Japan enters war against terrorism


Japan is planning to commit about 1,500 military personnel to the war against terrorism under a new law allowing its armed forces to transport supplies and provide other non-combat support, a newspaper reported yesterday.

Prime Minister Junichiro Koizumi”s conservative administration is expected to approve by the end of the week a plan outlining Japan”s total military contribution to the U.S.-led campaign in Afghanistan.

That contribution will include six or seven naval vessels carrying about 1,400 sailors, plus C-130 military transport aircraft and medical teams from Japan”s Ground Self-Defense Force, the mass-circulation Yomiuri newspaper reported, citing a draft copy of the plan.

Ordering its military to provide support for forces engaged in combat is a first for Japan since World War II. During the Gulf War ten years ago, Japan agreed to send minesweepers to the Persian Gulf only after the fighting was over.

Three warships have already left Japan on a reconnaissance mission to scout sea lanes and gather other information for military officials planning the operation.

Pakistani president won”t relinquish office


Gen. Pervez Musharraf, who seized power in Pakistan in 1999, said yesterday that he has no plans to relinquish the presidency in elections next year. He plans instead to eventually become a neutral “figurehead” to his people.

Musharraf”s remarks were the first time he explicitly counted out including the presidency in October 2002 national and provincial elections, the first since his bloodless coup.

“I myself will remain as the president, and that is for sure, beyond 2002,” he said on NBC”s “Meet the Press.”

He said participating in elections would undermine his status as a unifying figure. “I would rather like to remain in my position as implementing something for the good of the country. I”ll be a neutral figurehead.”

Opposition parties fear that Musharraf will rewrite the nation”s constitution before the elections to broaden the president”s power.

Before Sept. 11, Musharraf had been under pressure from the West to democratize Pakistan. Since the terrorist attacks, the United States has come to rely on Pakistan in the war against suspected terrorists and their protectors in Afghanistan.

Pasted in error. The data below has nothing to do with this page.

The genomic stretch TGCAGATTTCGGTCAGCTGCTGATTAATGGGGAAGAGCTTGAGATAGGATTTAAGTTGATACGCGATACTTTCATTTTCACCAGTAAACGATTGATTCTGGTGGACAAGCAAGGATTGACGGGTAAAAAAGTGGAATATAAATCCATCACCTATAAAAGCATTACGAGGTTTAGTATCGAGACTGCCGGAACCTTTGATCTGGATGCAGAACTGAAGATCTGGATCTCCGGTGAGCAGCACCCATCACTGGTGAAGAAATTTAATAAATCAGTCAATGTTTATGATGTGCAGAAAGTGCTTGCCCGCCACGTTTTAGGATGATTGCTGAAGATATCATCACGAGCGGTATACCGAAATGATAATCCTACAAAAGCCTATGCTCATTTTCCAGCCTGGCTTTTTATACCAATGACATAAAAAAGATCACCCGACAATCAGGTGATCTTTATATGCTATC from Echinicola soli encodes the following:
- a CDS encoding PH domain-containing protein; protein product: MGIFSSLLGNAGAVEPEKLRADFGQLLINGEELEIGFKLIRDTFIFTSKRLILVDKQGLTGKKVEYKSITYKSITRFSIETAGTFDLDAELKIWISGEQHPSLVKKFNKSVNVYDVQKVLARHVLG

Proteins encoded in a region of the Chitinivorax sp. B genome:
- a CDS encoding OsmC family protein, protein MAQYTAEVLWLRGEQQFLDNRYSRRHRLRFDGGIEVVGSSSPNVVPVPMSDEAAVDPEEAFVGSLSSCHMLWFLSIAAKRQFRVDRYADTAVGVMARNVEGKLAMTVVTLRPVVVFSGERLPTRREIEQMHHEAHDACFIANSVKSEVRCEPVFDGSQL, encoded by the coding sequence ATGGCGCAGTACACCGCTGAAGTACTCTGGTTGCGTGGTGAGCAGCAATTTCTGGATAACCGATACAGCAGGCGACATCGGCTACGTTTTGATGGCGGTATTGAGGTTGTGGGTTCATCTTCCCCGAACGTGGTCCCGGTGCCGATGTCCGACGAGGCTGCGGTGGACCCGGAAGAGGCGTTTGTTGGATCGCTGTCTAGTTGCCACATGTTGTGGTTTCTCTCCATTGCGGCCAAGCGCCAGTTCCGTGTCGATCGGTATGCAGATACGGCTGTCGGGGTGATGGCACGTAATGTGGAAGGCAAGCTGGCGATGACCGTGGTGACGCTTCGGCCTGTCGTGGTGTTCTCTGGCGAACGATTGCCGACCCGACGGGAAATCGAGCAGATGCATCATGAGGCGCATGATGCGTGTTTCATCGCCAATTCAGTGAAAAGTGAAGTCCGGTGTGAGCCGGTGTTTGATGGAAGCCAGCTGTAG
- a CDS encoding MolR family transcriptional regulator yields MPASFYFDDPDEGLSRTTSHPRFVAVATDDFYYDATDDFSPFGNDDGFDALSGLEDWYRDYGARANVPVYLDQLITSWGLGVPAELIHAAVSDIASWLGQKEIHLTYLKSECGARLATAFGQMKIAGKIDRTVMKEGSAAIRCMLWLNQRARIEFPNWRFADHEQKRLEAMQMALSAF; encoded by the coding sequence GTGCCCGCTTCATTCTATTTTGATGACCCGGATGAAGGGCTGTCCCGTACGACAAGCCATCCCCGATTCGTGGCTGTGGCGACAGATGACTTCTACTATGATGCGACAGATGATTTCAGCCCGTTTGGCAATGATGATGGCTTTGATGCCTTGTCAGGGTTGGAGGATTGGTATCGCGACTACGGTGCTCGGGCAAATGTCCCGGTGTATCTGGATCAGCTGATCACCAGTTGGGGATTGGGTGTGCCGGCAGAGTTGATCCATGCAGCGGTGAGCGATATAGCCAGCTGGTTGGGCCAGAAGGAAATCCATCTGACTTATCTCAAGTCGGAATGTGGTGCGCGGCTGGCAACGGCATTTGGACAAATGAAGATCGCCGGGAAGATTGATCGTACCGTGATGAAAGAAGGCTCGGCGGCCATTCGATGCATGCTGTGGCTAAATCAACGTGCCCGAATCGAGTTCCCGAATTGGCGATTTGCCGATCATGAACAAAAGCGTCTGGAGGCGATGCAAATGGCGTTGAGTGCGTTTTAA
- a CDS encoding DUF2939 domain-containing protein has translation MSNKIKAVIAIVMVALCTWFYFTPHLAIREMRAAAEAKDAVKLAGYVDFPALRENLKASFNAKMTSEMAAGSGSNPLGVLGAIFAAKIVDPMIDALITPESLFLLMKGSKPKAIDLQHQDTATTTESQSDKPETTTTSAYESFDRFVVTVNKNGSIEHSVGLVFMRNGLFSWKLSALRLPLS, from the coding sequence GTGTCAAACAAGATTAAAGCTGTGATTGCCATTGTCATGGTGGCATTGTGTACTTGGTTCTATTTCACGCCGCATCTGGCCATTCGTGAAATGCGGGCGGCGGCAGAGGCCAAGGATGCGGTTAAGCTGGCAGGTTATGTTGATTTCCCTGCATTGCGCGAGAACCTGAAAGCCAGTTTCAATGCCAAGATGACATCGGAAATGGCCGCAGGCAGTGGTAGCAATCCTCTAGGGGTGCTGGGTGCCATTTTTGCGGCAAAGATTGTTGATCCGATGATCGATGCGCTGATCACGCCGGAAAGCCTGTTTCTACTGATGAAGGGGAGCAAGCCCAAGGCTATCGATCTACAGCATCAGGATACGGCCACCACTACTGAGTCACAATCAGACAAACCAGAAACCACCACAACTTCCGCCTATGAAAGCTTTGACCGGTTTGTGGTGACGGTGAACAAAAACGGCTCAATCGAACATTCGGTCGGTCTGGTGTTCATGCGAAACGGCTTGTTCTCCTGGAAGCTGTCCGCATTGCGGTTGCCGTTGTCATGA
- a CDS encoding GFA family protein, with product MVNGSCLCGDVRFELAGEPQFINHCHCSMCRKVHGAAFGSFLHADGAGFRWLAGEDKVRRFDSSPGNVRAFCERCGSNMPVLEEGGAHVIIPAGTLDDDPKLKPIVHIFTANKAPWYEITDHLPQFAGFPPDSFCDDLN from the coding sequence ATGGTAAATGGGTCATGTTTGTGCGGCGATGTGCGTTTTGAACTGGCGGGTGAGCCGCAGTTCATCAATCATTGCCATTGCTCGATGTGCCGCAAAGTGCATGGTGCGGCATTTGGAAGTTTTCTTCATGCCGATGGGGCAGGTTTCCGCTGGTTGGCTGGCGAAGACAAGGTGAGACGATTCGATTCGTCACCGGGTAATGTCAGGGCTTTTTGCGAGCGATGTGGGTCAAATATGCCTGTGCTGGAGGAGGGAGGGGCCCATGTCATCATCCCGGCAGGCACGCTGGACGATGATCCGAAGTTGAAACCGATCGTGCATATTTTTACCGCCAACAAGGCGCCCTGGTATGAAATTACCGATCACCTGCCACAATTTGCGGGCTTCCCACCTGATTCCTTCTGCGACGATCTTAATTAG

British troops help northern alliance


British ground troops are inside Afghanistan, providing assistance to northern alliance fighters, Defense Secretary Geoff Hoon said yesterday.

It was the first time the government has confirmed the presence of British troops in the country.

“I can certainly confirm that there are members of Britain”s armed forces on the ground in northern Afghanistan liaising with the northern alliance providing advice and assistance,” Hoon told British Broadcasting Corp. radio.

The Ministry of Defense would not give details of the number of British troops in the country or their units.

Last month, Britain announced that 600 special forces troops would be available for operations in Afghanistan. The plans called for 200 Royal Marine commandos operating from two assault ships in the region, with 400 men from the same unit on standby in Britain.

Palestinian killed while making bomb


A Palestinian militant was killed yesterday when a bomb he was making exploded, Palestinian security officials said, and an Israeli was shot dead northeast of Tel Aviv in what police suspected was a Palestinian attack.

The incidents came as Secretary of State Colin Powell met in New York with Israeli Foreign Minister Shimon Peres, who is working on a new peace initiative that reportedly calls for the establishment of a Palestinian state in the areas already under Palestinian control as a first phase.

Peres discussed the plan Saturday with Prime Minister Ariel Sharon, whose stated positions contrast with elements of the plan reported in Israeli media, namely that the Palestinians be granted more land in the Gaza Strip and West Bank as part of negotiations over final borders.

Indepence leader killed riots erupt

JAKARTA, Indonesia

Riots erupted yesterday after an independence movement leader was kidnapped and killed in Irian Jaya, one of several Indonesian provinces plagued by violence amid a traumatic transition to democracy after decades of dictatorship.

Villagers found the body of Theys Eluay in his wrecked car in a ravine 18 miles east of the provincial capital, Jayapura.

Police said he appeared to have been strangled and that his assailants had tried to make the killing look accidental by pushing the car off a remote stretch of road. There were no clear suspects, and his driver was missing, they said.

Eluay”s widow, Yaneke, blamed the Indonesian military, which is often accused of human rights atrocities. Police said Eluay was killed as he returned home after dining with local Indonesian army commanders Saturday night.

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